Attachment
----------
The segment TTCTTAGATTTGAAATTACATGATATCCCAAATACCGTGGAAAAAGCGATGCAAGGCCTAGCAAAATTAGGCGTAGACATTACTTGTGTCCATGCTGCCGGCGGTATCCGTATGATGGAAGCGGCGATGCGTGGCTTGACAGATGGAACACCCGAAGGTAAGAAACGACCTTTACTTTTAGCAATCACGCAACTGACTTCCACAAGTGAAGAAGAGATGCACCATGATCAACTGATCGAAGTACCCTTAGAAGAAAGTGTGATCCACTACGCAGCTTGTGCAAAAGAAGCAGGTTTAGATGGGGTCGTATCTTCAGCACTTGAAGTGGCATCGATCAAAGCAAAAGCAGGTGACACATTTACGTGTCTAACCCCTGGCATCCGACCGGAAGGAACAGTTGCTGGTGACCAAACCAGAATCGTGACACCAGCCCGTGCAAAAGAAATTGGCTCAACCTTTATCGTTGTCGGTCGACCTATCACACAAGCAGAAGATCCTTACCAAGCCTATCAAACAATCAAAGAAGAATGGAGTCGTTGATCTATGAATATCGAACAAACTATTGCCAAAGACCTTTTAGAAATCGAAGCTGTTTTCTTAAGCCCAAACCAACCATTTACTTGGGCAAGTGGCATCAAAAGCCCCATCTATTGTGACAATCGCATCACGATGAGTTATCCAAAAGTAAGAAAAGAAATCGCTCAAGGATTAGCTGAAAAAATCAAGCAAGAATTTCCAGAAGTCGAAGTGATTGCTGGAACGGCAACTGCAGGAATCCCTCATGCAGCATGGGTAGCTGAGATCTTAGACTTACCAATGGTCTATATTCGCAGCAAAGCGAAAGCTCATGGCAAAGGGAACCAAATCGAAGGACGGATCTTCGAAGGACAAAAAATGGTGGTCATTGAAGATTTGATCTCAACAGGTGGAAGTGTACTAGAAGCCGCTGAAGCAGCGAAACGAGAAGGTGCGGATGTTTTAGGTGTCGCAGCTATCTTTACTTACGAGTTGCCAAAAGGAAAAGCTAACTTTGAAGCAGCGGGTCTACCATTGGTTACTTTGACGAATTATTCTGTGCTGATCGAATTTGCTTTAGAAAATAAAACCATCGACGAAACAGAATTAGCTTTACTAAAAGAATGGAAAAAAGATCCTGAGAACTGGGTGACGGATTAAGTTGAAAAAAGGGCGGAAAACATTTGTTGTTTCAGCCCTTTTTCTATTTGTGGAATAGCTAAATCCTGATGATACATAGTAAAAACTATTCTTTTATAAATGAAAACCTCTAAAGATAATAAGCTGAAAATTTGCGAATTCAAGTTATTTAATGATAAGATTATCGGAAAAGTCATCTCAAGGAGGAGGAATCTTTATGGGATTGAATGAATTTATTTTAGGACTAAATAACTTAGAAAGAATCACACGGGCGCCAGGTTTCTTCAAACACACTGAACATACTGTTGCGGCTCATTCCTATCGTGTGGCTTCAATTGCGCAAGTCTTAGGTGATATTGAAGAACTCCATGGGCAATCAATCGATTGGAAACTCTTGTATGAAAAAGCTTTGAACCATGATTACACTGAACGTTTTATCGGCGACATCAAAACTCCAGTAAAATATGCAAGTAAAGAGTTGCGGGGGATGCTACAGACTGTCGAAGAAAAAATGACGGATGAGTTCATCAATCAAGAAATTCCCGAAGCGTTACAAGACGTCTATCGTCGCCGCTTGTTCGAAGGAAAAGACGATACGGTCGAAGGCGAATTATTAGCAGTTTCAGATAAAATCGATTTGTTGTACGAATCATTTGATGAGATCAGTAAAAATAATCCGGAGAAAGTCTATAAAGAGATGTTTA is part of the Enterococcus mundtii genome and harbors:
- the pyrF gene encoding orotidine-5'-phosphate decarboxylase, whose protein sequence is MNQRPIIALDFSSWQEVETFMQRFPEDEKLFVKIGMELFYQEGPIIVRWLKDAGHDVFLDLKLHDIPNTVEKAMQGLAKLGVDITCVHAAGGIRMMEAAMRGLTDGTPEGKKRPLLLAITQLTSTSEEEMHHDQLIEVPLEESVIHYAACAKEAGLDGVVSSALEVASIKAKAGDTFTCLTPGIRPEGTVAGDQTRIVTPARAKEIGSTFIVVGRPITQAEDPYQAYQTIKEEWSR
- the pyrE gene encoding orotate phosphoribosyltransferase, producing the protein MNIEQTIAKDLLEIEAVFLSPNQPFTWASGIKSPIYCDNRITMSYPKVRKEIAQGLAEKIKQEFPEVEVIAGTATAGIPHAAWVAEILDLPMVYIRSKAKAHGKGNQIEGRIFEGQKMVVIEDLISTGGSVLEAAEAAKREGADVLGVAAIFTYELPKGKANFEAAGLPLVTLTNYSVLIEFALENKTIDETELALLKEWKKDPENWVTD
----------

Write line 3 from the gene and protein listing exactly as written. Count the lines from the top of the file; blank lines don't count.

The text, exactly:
- the pyrE gene encoding orotate phosphoribosyltransferase, producing the protein MNIEQTIAKDLLEIEAVFLSPNQPFTWASGIKSPIYCDNRITMSYPKVRKEIAQGLAEKIKQEFPEVEVIAGTATAGIPHAAWVAEILDLPMVYIRSKAKAHGKGNQIEGRIFEGQKMVVIEDLISTGGSVLEAAEAAKREGADVLGVAAIFTYELPKGKANFEAAGLPLVTLTNYSVLIEFALENKTIDETELALLKEWKKDPENWVTD